The Bureaucratic Bourgeoisie: An Overview


By Proletarian Alternative

(July 15, 2014)

Schematically, we can say the bureaucratic bourgeoisie (BB) are bourgeois like any other member of the bourgeoisie. They are also part of the larger power bloc, an alliance of all the classes and fractions of classes that hold political power, which ensures their capacity to dominate other classes politically on a daily basis. The power bloc uses its apparatuses (social structures and mechanisms) to dominate other classes. It is itself politically organized, while it works assiduously to disorganize the masses in all the classes it dominates.

One of the apparatuses the power bloc uses is the state apparatus—comprised of the police, military and other armed forces, plus the government (all branches) at all levels (federal, state, local) and the judicial system—to organize repression, to impose bourgeois democratism. In addition, the power bloc uses other apparatuses such as political parties, collaborationist unions, churches, schools, nonprofits, and all forms of media to keep the masses disorganized and under their domination.

When we speak of the power bloc in imperialist social formations (for example the US), we are referring to all forms of concentration of capital. In dominated social formations, we are referring to all forms of concentration of capital plus feudalism.

In any social formation, the power bloc, even with their internal opposing interests, hold political power together and keep the masses under their domination. During the previous century, the bureaucratic bourgeoisie has been historically constituted in many social formations, emerging as a distinct fraction of the bourgeoisie.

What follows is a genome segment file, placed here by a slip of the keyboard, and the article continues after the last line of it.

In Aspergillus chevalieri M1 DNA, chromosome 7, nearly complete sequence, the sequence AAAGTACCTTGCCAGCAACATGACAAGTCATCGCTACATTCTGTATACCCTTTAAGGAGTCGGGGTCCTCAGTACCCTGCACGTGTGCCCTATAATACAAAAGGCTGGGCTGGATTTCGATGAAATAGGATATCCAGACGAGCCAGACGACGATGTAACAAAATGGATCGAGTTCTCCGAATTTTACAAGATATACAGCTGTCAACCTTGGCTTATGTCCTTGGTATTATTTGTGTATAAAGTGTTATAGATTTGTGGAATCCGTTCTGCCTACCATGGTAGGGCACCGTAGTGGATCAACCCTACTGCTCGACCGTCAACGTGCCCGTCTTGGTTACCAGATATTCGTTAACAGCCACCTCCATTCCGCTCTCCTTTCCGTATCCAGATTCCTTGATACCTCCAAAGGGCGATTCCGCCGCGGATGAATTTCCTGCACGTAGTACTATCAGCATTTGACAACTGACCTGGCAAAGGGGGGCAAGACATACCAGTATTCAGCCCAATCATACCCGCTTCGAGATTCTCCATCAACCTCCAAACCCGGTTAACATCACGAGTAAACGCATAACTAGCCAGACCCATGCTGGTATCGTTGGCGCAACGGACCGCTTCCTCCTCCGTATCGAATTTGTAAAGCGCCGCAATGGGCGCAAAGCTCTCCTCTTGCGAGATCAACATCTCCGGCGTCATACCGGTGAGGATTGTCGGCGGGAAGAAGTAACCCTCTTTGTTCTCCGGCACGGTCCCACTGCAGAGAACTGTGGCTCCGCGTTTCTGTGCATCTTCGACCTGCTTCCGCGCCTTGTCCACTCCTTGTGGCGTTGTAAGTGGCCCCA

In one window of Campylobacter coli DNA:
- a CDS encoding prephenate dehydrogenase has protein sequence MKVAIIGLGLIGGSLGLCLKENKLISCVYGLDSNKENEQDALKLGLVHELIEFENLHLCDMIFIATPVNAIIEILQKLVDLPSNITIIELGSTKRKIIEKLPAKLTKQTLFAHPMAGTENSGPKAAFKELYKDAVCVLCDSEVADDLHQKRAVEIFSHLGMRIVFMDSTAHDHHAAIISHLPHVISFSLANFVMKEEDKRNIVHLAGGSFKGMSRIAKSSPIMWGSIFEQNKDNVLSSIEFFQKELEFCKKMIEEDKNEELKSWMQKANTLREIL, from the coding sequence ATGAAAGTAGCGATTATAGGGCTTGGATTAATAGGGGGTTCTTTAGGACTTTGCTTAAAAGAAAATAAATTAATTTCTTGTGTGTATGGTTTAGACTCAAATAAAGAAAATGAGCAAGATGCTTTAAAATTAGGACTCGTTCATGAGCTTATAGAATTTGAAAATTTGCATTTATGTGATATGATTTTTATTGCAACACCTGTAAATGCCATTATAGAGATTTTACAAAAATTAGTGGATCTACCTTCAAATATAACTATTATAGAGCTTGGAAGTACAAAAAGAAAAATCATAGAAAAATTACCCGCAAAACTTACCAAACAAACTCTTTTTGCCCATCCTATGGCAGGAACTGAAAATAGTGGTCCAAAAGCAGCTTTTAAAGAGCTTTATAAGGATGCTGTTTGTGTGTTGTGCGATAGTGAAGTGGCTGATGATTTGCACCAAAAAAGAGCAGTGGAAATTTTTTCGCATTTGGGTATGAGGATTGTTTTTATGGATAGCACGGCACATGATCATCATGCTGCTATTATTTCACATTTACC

The BB is part of the bourgeoisie. What is particular about it is the manner in which it locates and accumulates capital: by utilizing the state apparatus. It uses the state apparatus to develop businesses, or to control state-owned enterprises. It also uses the state apparatus to realize “monopolistic” aspirations over other forms of concentration of capital: industries, agriculture, agribusiness and import-export.

Their initial principal form of accumulation is corruption. They then use that primitive form of accumulation of capital to invest in other spheres of concentrated capital, either on their own or in partnership with other capitalists (mainly those with monopolistic tendencies).

The historical constitution of the BB is also distinguished from the other fractions of that class by the form in which their political power is realized. In contrast to the power bloc in most social formation, which relies on the petit bourgeoisie as their political representatives in the state apparatus, the BB tends is to control political power itself, directly, with no intermediary. It has a tendency to hold hegemonic control of the entire state apparatus, especially its center pole: the government. The BB is usually very reluctant to concede control of the government. For example, Somoza, Duvalier, the Shah, Khadafy, Kim in North Korea and many other heads of state have been installed for life, either by fake elections or by hegemonic and autocratic control of the state apparatus.

The BB distinguishes itself from other classes of the power bloc also by controlling all the repressive apparatuses of the state apparatus. The army usually becomes and functions as their political organization, as they have in Iran (Revolutionary Guards), North Korea, and Egypt. In Iraq during the war, US imperialists, with all their so-called anti-Iran propaganda, were doing business with the Revolutionary Guards for reconstruction projects, still collaborating with them with each new and ongoing conflict.